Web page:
They were perceived to be strictly guarded affairs that provided exclusive experiences for the attendees. It was believed that it would dilute the grandeur of the collections if they were captured for all to see. 

After the war ended in 1945, fashion weeks became more regulated and ultimately more relaxed. It would be another two years though, until Christian Dior allowed his Corolle collection to be the first to be captured on film. 

Talking of Dior, our office favourites have to be the Diorever in black leather or the Be Dior Double Flap Bag, that hosts the iconic Lady Dior handles! Both items (pictured below) possess the feminine but practical qualities that Christian worked hard to curate in the 1950s/60s.

Can you imagine a fashion week nowadays where you’re prohibited from using your phone or camera? 

It’s Not Always Smooth Sailing

Streakers regularly invade the catwalk of the most famous shows. 

Whether they’re protesting the use of fur by painting their naked bodies or throwing Tofu pies at front row audience members, they make their presence known and disrupt the status quo! 

However, do you know the secret protest that happened in 2020 by a brands own models? 

Gucci’s Spring/Summer 2020 collection featured white rigid tailoring that some models felt represented institutional suppression in the form of mental health patients. The model, Tan Jones, along with others, wrote ‘Mental Health isn’t Fashion’ across their palms, which they kept raised throughout their walk.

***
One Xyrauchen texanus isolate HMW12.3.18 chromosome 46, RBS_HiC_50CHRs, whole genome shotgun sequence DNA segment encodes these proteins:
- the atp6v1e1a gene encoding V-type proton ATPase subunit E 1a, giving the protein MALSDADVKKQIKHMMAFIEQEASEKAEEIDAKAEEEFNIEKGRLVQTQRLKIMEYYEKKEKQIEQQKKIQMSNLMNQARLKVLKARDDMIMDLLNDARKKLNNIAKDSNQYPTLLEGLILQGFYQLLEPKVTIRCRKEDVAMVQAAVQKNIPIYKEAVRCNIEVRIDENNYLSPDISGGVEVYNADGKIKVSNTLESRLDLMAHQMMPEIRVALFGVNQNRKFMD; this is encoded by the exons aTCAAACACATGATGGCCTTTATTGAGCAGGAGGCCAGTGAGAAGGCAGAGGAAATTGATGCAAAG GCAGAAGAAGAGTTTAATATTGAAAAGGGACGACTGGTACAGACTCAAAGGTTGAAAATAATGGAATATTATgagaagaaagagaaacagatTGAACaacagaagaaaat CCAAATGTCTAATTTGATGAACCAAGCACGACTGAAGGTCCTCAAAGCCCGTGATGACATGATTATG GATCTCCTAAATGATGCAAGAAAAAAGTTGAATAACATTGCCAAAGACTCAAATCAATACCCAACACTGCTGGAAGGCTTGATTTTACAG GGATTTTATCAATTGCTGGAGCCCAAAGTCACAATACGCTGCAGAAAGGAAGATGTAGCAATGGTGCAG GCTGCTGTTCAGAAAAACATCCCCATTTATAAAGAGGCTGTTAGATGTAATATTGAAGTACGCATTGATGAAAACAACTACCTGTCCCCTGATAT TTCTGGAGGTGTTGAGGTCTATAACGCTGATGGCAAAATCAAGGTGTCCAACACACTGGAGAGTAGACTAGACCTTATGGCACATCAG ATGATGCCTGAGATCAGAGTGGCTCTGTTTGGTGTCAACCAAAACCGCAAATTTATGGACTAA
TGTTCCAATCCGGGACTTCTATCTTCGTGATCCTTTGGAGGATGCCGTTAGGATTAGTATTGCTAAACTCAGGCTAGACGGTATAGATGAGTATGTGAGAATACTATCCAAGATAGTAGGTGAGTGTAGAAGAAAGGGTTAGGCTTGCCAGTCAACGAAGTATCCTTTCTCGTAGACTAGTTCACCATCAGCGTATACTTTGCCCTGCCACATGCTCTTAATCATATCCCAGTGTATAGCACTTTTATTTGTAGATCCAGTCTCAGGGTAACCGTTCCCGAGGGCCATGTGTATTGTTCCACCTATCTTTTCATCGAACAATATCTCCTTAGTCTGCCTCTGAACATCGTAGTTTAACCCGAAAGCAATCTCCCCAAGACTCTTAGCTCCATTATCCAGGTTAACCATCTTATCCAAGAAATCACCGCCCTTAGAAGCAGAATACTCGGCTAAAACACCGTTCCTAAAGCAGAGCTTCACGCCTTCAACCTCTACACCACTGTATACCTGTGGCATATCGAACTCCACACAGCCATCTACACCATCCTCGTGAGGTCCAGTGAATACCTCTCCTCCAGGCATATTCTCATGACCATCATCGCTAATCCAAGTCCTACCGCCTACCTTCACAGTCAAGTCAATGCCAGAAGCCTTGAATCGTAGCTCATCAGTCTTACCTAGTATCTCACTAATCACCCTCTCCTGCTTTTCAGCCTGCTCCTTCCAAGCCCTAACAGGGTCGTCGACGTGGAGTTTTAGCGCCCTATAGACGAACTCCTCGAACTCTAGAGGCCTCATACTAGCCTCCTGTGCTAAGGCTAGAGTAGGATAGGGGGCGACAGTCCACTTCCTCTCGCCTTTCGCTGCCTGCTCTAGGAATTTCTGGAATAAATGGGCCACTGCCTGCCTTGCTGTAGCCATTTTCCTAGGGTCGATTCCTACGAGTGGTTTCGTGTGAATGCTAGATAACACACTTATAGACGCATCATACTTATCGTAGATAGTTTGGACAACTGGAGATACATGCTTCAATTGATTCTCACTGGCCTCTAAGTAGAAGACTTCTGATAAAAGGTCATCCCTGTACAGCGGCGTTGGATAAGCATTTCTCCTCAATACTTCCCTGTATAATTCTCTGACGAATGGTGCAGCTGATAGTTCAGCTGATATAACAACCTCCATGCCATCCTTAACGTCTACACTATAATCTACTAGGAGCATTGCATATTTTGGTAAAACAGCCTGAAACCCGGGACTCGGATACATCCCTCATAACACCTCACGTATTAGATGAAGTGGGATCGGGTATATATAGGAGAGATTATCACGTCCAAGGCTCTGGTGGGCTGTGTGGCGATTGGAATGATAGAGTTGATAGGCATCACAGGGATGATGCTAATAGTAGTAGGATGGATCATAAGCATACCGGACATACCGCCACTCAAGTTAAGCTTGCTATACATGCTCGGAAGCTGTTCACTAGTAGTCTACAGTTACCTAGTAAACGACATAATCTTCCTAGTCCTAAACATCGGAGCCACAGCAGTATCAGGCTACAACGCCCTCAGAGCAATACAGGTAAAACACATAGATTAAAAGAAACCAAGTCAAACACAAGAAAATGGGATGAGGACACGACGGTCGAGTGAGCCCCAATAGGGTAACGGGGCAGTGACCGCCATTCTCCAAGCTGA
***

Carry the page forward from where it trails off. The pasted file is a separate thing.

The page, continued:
Jones stated that the ‘presentation of these struggles as props for selling clothes in today’s capitalist climate is vulgar, unimaginative and offensive to the millions of people around the world affected by these issues.’

This was Gucci’s first ever ready-to-wear collection that was resultantly fragmented, due to the creative director retracting the ‘uniforms’ from being purchased. 

Pinterest: Tan Jones Protest

The Show Must Go On!

Before 2020 (and the global pandemic that we’re still navigating our way through) the international fashion shows had never been cancelled, except for once in 2001. 

It’s incredible that for 78 years, shows spanning 4 countries twice a year managed to go ahead in spite of wars, illnesses, political disruptions. 

This was until September 2001 and the attack on the World Trade Centres: New York. 

Respectively, after the upheaval and heartbreak caused by this attack, the New York A/W Fashion Week didn’t go ahead as it was due to start just days after the incident. 


So, now you know the little-known secrets behind fashion weeks! Please comment below if you’re aware of anymore… 

This week welcomes the 78th Year of fashion shows for New York and the 38th for London. Styles, models and themes may have changed but our interest in their cult collections remains as high as ever! 

We can’t wait to see what each designer has in store for us and in the meantime, encourage you to indulge in our New Arrivals